Herb Daroff recently received some very welcome news from his son, who graduated from college three years ago.

“Dad, I finally got health insurance!” he told his father, a certified financial planner at Baystate Financial Planning in Boston.

Daroff’s son has been working as a freelance film editor since he graduated from college in 2005. He had found securing health insurance elusive, to say the least.

That’s hardly surprising, since many employers, including those hiring workers full-time, have been increasingly cutting back on health insurance expenditures. Indeed, the median individual deductible for health insurance coverage required by small and medium sized employers (those with less than 500 employees) offering the most popular kind of health plan doubled last year, rising to $1,000 in 2008 from $500 in 2007, according to Mercer’s National Survey of Employer-Sponsored Health Plans.

Back in 2000, only about 50% of employers imposed a preferred provider organization (PPO) deductible, versus 80% today, says Mercer, and when they did the median was just $250.

Recent grads are especially feeling the pinch.

“More and more you’ll find kids who…need to get their health insurance on their own,” says Daroff. Employers are not paying anywhere near as much of the premium as they used to, and there are fewer perks like dental insurance, he says.

Regular Plans, Large Deductibles
One of the Mercer findings its consultants found startling was that the high deductibles were being imposed on traditional PPOs, the sort where you can visit any doctor or facility you wish so long as it is part of a preferred network of providers. PPOs are the most popular type of health plan, says Mercer.

Mercer also found an increase in the number of so-called consumer-directed health plans (CDHPs) being offered by employers. Often, an employer will couple a high-deductible plan with a tax-advantaged account from which the consumer can pay qualified medical expenses of the account holder and his or her spouse, or dependents. You put money into your own individual health savings account (HSA) tax free, and funds are not taxed when withdrawn for qualified medical expenses. In 2008, CDHP were offered by 20% of employers with 500 or more employees, up from 14% in 2007.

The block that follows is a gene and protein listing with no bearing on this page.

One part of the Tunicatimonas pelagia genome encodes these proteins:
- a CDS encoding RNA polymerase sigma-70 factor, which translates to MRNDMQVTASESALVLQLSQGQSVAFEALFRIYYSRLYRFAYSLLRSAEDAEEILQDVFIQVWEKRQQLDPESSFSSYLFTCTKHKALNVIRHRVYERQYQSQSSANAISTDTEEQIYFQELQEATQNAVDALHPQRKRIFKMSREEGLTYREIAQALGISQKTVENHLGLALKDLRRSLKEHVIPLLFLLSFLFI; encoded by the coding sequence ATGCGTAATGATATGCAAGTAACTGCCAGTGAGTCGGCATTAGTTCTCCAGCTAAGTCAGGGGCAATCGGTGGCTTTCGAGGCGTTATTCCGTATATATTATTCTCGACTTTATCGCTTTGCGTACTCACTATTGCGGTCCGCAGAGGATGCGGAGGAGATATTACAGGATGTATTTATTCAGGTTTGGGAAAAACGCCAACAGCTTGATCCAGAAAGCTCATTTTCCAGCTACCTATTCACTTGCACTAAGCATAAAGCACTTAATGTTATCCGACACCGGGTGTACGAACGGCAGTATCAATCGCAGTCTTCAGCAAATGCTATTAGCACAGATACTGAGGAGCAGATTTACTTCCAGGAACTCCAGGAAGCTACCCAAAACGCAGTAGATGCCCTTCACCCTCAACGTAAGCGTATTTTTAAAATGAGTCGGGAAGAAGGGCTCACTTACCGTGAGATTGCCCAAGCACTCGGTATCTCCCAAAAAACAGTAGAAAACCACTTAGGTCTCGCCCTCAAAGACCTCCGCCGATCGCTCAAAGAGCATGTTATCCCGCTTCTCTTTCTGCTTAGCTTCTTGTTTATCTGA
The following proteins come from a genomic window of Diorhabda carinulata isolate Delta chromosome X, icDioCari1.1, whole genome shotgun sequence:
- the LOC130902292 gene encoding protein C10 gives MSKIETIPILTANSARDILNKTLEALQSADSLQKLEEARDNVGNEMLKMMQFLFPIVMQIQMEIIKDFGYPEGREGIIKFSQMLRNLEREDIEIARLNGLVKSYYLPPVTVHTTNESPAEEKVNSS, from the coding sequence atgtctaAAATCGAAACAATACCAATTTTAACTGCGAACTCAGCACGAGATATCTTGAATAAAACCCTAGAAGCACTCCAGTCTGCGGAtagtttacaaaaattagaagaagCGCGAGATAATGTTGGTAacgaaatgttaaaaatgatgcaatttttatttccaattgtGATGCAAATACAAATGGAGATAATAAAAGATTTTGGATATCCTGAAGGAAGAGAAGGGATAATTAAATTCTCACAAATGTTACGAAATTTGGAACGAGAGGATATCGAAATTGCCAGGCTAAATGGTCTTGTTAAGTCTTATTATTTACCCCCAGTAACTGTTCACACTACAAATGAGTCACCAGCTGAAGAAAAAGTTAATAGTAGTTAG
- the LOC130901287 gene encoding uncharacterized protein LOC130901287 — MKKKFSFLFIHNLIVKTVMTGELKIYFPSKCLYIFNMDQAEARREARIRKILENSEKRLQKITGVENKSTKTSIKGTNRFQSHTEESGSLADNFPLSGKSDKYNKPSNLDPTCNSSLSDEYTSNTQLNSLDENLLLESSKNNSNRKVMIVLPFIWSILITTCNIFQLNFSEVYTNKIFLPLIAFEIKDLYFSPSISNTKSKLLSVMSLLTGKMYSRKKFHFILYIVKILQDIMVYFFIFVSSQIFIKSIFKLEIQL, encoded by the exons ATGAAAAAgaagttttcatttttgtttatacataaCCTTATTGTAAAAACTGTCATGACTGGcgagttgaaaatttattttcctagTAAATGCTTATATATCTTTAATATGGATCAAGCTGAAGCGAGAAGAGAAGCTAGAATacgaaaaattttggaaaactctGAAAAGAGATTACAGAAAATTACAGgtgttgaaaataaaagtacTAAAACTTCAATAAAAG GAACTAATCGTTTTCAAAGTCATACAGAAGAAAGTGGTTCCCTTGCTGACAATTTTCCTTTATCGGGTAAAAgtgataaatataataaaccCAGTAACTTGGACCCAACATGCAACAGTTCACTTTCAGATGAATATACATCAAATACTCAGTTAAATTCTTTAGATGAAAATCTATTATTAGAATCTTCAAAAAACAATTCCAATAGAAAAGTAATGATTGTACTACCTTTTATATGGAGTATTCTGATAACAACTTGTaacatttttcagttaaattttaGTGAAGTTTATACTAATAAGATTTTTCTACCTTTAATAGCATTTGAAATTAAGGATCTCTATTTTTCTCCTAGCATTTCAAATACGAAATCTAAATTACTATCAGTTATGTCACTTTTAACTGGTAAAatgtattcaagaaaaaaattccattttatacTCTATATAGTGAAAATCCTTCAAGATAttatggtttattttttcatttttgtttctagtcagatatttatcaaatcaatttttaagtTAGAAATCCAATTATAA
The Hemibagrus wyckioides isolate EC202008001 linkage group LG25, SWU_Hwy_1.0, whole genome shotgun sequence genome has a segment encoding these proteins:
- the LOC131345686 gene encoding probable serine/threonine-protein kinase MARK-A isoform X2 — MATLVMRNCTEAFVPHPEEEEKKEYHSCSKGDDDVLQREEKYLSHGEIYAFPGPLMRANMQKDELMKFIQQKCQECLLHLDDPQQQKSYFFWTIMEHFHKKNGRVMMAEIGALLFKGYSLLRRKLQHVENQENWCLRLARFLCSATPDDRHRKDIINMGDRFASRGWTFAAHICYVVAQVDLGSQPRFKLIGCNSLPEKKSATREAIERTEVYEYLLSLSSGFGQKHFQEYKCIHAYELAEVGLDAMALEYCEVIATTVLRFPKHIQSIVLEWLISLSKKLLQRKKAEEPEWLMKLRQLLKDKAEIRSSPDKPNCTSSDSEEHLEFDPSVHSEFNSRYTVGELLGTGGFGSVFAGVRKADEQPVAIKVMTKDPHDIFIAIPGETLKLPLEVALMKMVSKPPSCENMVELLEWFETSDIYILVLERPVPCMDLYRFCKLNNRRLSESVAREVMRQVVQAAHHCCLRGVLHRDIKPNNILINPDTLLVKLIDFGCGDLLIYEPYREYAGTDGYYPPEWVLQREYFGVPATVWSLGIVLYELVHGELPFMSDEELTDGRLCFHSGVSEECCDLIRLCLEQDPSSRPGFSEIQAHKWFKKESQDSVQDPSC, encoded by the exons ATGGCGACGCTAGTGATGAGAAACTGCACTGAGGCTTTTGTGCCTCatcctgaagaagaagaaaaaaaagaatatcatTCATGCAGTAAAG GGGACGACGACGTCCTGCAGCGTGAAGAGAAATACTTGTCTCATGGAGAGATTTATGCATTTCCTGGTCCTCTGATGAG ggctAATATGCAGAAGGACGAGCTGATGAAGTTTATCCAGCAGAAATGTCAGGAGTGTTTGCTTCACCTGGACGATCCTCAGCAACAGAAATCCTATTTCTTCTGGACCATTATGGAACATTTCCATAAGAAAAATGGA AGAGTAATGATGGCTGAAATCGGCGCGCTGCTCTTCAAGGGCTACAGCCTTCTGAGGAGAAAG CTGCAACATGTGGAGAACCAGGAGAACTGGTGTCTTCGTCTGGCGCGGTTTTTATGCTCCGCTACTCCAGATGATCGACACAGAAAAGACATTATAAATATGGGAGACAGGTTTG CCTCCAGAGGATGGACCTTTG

How Recent Grads Can Get Coverage
What’s encouraging about these trends is that freelancers and part-time workers without employer-sponsored health plans can use these strategies on their own to minimize costs and purchase at least a minimum level of health protection for a fraction of the cost of first-dollar insurance.

Most any bank can help you set up an HSA from which you can fund health expenditures tax free, often by using a debit card.

“With higher-deductible plans, at least new graduates know the catastrophic event is covered,” says Daroff, whose firm has 300 employees and $6 billion of assets under management. (Daroff says he recently watched one of his employees waive the right to purchase insurance through the company only to then have her wages garnished because of an extended hospital stay.)

Graduates who are working freelance and part-time will also find insurance much less expensive via group plans catering particularly to freelancers, such as with the Freelancers Union, and group insurance is also available to contractors working in similar industries or sharing similar characteristics. Among organizations of this kind providing coverage are the National Association of Female Executives, as well as the Entertainment Industry Group Insurance Trust, which administers health insurance plans for professionals in the arts and entertainment industry. Writers and editors who are part of the Editorial Freelancers Association have a wide array of plan choices.

In Daroff’s case, a financial planner helped his son secure the insurance he was after.

In case of a major unforeseen health problem that could cost you tens of thousands of dollars, it’s not so bad if you have to fund the first $1,000 to $3,000 yourself. The important thing is not to go bare. New and recent graduates have to think carefully about whether they are going to allocate their budgets “to beer and mocha lattes or to health insurance protection,” says Daroff. “Too many times it’s the former, and then something happens.”

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